Scouting Report: Whitney Mercilus
The Packers signed Whitney Mercilus to a 1-year deal on Wednesday, less than 24 hours after the veteran outside linebacker was released by the rebuilding Houston Texans. The 31-year-old has 57 sacks in 134 games (102 starts), including three this season.
With Pro Bowler Za’Darius Smith on injured reserve and Preston Smith dealing with an oblique injury suffered last Sunday against the Bears, general manager Brian Gutekunst needed to add an experienced body at outside linebacker. While second-year pro Jonathan Garvin hasn’t been bad in 150 snaps, he’s simply not ready to be a key player for a team looking to get to the Super Bowl after losing in the NFC championship game the past two years.
Mercilus was averaging 35 snaps per game for Houston, and that’s too many at this point in his career. While the former Illinois star has a more than respectable three sacks this season – a number that ties him with Kenny Clark for most on the Packers – those three sacks represent about half of his total pressures. That’s one of the reasons he was being used less in obvious passing situations in recent weeks. The other reason is that the reeling Texans wanted to get a couple of their promising young edge rushers (Jacob Martin and Jonathan Greenard) on the field more.
To be fair, Mercilus was chipped by tight ends and running backs more than any of his teammates. For example, he was left one-on-one with the tackle only six times in 14 rushes against the Patriots. So while he had no sacks and only the one pressure seen below, the extra attention No. 59 drew helped Martin and Greenard have productive games.
It should also be pointed out that Mercilus, who was named second-team All-Pro in 2016, was lining up at end in new defensive coordinator Lovie Smith’s scheme after spending the first nine seasons of his NFL career at outside linebacker, the position he’ll play in Green Bay. At 259 pounds, he’s better equipped to play with his hand off the ground.
What will the Packers be getting in Mercilus? Based on what I saw after watching all of his snaps from the first six weeks, probably something similar to what the Packers got from Clay Matthews late in his career. By that, I mean an aging pass rusher who can’t get consistent pressure for 60 minutes but who plays extremely hard and can still be disruptive from time to time. The most impressive thing about Mercilus’ three sacks this season are the tackles they came against. Cam Robinson (Jags), Dion Dawkins (Bills), and Taylor Moton (Panthers) are all above-average pass blockers.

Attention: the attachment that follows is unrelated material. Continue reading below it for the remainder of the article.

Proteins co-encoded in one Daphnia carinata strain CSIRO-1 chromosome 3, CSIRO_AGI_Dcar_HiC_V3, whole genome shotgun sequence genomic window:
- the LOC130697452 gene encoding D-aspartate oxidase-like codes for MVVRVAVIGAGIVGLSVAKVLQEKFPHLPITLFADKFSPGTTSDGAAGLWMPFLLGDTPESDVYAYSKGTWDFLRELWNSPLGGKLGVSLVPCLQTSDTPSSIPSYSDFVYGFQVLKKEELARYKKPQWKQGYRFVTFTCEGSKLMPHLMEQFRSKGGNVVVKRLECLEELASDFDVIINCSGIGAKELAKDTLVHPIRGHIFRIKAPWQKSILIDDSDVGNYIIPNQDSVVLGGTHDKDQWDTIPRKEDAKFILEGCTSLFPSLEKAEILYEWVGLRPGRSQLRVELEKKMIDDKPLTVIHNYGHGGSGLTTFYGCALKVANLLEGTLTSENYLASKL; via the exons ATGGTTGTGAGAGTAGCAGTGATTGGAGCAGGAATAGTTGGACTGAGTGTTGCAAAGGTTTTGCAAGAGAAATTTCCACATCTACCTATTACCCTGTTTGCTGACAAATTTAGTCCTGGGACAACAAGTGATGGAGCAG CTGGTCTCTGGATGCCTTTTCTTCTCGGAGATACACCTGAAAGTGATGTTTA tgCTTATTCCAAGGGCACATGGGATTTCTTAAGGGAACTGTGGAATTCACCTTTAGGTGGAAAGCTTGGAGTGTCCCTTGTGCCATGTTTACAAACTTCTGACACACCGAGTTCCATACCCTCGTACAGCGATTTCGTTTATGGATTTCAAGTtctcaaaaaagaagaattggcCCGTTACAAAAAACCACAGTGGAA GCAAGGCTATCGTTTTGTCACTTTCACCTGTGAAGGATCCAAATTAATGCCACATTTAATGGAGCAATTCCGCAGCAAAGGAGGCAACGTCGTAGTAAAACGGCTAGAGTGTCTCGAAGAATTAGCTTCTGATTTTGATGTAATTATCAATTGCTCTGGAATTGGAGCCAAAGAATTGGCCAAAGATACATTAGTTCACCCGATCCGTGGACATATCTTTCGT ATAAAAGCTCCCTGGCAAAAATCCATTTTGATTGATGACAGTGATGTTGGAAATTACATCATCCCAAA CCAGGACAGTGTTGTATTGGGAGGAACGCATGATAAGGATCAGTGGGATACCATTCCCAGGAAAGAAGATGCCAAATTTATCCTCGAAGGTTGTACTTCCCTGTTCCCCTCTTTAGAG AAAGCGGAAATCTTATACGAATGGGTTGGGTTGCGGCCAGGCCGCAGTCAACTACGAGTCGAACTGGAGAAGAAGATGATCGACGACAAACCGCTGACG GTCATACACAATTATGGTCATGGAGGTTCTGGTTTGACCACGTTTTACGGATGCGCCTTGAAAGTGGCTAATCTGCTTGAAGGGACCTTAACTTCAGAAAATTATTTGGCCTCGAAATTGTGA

In the first clip below, you can see Mercilus (#59) – lined up at right defensive end – using his hands effectively to get around Dawkins in a game against the Bills. In the second clip, Mercilus – lined up at left defensive end – relies on quickness to beat Moten in a game against the Panthers. Both sacks came in obvious passing situations. At the age of 31, he no longer possesses the explosiveness he had in his prime, but he’s still a decent athlete with a lot of savvy.
As far as playing the run is concerned, Mercilus has been at least adequate throughout his career, including this season at defensive end. He battles hard, has active hands, and flashes some power at the point of attack. But this part of the game has never been his strength, and it’s certainly not the reason Gutekunst brought him to Green Bay.
As was the case with veteran inside linebacker Jaylon Smith, who signed a few weeks ago after being dumped by the Dallas Cowboys, there’s really no downside to this acquisition. Mercilus signed a one-year contract worth the pro-rated vet’s minimum of $716K, so whatever he adds to the defense for the remainder of the season will be a bonus.
To sum it up, Mercilus isn’t close to the dominant player who averaged eight sacks and just under 60 pressures a season from 2013 to 2016, but he’s also not some washed-up stiff just hanging around to collect a paycheck. His arrival in Green Bay will definitely improve the depth at outside linebacker, and it should bolster the pass rush to some degree. That’s more than any team has the right to expect when it signs a 10-year veteran off the street in October.
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